Exodus 23:14-19 lists the three times a year that God tells the Israelites “you are to celebrate a festival to Me.”

They are:

  • Feast of Unleavened Bread: the anniversary of their deliverance from Egypt.
  • Feast of Harvest: the first-fruits of their crops.
  • Feast of Ingathering: when all their crops are brought in.

The Feast of Harvest is when they begin to see results from their crops—not when they actually receive the full harvest. It’s another example of praising God ahead of time.

While each celebration focuses on an event, past (Exodus), present (first-fruits) or future (harvest), they are celebrations to God.

I love how the Bible encourages us to celebrate, and the feasts sound like they’re whole-hearted events.

We celebrate birthdays, anniversaries, milestones… but as I look at my own celebrations, I think they stop at recognizing the event rather than celebrating to the Lord who gave it.

Celebrating to the Lord…. Doesn’t that imply exuberant, abandoned praise? Like David dancing before the Ark of the Covenant?

It’s not just looking at the material and temporal, fine as they are, but looking to the Giver of the gift. Responding to Him in gratitude, love and worship.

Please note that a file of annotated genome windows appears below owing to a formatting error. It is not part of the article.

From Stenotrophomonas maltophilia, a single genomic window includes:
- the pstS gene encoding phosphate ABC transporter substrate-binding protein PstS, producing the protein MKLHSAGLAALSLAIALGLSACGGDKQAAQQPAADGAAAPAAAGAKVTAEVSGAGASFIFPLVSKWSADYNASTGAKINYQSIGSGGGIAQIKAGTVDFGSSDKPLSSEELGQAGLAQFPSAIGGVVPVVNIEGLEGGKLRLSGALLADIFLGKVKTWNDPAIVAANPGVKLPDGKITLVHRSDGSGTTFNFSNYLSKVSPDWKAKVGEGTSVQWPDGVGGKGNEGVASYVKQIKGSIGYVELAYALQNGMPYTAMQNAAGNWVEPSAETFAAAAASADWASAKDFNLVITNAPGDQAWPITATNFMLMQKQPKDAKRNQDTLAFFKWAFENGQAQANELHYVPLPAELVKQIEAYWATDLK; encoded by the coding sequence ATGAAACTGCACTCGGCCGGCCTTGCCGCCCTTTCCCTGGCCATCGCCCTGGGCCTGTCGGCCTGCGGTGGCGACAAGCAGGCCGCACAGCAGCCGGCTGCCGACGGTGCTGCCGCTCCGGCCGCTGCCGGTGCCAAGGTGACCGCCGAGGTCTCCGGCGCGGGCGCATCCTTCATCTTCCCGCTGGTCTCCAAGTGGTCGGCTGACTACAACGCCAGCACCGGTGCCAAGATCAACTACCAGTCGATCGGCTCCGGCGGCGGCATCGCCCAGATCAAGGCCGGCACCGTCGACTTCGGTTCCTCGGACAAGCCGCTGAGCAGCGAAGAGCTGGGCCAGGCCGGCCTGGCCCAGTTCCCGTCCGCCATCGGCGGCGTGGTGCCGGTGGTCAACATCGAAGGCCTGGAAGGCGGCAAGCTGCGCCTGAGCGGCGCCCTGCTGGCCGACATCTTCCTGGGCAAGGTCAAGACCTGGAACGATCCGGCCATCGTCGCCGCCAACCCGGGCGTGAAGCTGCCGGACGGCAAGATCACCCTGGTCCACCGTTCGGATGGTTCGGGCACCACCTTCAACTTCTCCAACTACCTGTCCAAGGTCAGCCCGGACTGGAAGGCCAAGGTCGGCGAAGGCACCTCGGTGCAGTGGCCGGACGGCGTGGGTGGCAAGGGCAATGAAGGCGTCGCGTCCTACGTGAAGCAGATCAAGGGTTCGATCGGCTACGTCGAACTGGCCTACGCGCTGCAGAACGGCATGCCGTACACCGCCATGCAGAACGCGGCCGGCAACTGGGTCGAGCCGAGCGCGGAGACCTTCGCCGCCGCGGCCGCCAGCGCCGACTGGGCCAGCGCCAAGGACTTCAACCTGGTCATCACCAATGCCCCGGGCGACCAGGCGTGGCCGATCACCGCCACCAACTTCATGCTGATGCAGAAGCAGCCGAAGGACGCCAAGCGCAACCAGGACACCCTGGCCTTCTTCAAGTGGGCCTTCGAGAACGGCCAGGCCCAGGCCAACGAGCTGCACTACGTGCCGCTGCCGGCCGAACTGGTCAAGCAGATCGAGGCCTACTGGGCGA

Are we missing the fullest dimension of our celebrations?

I think gratitude is step one. How else can we celebrate to God without over-spiritualizing or turning everything into teaching moments?

2 thoughts on “Celebration

  1. jancoxabetterway

    Great thoughts Janet. The next “celebration” which happens to be a wedding – I will certainly think of it in a different light. A blessing – giving thanks – finding Joy –
    How else can we celebrate? Love – laughter – smiles – hugs. Listening to others; caring; keeping quiet and really looking at people.


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